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Anti-Gravity

People who saw the 1984 film 2010: The Year We Make Contact might remember a scene in which Roy Scheider, while describing the orientation of the spaceship that he’s aboard, picks up a pen and places it in mid-air in front of himself. While that effect was actually accomplished using a sticky-sided pen and a very clear plate of glass, the same sort of thing is now actually possible – if you’re in the right place, and positioning the right object. The place is MIT’s Media Lab, and the object is a small plastic-coated spherical magnet called ZeroN. Users can physically place it anywhere within a specified three-dimensional block of “anti-gravity space,” then watch as it stays in place when they let it go. It can also move through the air on its own, and even function as a virtual movie camera. Read More
It appears that BRC Imagination Arts, a Southern California design firm, have a zero gravity roller coaster proposal that’s waiting for a US$50 million investment. BRC’s proposed theme-park ride is inspired by NASA’s astronaut training aircraft the KC-135 (aka “Vomit Comet”) and would give riders the sensation of floating within a stable chamber. Read More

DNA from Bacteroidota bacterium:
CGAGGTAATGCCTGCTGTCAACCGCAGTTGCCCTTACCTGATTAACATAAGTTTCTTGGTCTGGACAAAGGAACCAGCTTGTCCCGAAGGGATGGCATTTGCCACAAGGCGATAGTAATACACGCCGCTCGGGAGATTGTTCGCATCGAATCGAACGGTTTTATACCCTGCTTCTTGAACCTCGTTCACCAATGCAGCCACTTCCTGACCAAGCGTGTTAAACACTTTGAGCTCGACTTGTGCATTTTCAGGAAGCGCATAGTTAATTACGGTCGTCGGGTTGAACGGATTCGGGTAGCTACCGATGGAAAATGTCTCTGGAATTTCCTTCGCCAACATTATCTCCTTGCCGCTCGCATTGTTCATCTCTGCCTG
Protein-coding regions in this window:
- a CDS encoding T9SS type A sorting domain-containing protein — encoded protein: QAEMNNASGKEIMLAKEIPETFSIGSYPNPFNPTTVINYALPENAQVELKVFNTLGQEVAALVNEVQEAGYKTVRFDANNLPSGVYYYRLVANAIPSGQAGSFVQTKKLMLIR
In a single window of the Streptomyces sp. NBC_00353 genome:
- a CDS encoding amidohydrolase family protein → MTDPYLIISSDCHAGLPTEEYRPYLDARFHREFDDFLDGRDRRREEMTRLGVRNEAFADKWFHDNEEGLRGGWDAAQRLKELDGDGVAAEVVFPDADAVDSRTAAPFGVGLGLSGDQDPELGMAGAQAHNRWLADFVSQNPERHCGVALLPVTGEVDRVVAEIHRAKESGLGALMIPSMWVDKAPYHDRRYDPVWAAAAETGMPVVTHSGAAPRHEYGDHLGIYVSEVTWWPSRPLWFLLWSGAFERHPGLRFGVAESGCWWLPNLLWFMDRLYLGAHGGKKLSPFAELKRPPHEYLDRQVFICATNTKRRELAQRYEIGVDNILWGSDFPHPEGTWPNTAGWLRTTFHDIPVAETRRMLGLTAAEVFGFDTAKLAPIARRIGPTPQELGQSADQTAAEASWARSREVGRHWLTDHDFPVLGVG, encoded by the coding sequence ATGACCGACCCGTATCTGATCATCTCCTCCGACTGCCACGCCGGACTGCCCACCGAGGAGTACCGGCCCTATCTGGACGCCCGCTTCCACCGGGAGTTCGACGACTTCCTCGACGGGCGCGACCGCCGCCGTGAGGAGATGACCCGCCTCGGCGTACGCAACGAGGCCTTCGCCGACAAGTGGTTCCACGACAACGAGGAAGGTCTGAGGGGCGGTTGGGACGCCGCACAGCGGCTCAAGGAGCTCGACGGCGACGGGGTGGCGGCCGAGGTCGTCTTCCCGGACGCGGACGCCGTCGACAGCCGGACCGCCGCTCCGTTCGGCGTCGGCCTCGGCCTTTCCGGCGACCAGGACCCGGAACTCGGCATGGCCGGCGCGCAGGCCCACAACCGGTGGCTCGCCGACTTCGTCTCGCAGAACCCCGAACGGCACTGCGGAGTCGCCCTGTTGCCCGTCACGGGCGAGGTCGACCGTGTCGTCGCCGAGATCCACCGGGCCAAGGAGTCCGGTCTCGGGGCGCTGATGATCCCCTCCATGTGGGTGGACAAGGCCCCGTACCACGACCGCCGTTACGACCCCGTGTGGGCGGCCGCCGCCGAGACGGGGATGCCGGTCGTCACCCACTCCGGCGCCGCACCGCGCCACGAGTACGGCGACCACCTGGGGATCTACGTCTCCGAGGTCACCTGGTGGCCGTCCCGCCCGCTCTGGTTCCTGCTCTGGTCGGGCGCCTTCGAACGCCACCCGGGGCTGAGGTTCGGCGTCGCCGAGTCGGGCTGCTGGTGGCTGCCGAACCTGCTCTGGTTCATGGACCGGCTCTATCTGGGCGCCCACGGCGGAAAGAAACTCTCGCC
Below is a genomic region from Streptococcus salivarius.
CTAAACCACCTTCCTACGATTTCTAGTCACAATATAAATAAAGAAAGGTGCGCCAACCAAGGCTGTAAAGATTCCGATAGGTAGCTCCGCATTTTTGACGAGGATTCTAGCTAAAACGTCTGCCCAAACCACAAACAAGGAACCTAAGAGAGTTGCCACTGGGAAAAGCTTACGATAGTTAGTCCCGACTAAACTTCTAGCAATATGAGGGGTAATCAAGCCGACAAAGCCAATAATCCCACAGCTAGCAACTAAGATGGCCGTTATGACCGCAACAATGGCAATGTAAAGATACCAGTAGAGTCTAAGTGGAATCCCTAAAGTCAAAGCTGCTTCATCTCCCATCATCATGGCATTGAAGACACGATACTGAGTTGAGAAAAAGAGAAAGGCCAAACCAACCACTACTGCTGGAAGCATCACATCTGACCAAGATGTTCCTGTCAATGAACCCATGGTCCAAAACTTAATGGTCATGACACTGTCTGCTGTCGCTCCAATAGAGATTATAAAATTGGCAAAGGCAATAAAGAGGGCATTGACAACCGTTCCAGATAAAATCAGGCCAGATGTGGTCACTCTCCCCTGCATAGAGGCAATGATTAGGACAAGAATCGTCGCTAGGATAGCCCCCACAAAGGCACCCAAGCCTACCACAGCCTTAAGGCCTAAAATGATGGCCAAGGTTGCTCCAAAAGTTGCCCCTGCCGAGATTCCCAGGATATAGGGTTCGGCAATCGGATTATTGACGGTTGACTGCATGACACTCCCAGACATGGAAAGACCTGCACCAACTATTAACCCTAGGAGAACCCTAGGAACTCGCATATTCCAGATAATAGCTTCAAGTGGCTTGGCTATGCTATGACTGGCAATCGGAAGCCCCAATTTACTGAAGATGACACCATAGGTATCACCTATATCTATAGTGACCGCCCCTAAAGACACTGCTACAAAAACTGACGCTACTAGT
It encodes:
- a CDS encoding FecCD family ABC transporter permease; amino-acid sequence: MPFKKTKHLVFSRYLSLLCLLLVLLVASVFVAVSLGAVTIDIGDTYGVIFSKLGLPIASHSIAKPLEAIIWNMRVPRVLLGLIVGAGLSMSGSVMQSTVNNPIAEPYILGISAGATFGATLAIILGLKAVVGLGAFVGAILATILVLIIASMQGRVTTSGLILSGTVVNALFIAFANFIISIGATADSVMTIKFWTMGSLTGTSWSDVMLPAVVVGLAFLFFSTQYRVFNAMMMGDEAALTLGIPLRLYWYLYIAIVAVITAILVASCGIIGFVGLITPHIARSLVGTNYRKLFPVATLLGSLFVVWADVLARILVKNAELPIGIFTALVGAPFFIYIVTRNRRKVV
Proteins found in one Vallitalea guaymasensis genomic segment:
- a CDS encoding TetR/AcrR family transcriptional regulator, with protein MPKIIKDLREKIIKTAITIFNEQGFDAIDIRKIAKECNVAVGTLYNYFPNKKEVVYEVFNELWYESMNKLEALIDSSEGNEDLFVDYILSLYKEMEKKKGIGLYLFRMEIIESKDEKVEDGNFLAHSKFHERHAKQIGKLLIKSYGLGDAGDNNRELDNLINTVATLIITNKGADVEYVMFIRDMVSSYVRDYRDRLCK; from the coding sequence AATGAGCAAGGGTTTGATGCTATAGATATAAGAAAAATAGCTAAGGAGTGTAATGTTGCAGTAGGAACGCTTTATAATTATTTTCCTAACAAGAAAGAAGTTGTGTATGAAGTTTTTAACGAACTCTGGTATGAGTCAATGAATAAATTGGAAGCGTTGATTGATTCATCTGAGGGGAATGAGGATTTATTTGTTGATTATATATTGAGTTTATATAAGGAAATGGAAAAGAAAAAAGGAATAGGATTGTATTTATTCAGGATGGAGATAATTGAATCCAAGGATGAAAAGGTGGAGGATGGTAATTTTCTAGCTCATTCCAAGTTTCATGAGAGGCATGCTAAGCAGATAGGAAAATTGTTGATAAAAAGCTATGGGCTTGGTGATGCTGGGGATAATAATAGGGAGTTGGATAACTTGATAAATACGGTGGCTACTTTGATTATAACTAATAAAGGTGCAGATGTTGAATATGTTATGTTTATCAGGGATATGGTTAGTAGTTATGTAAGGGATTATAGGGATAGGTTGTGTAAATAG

There are two things that are immediately appealing about the AlterG M300 treadmill. The first is being able to maintain fitness levels whilst nursing an injury, and the second is that you’ll feel as light as a feather whilst working out. The M300 allows people to run or walk at a reduced body weight of up to 80 percent, while the differential air pressure technology assists by applying a comfortable lifting force to the body. By reducing the body weight, there is less impact on the muscles and joints, and people are able to move more naturally and without pain. Read More
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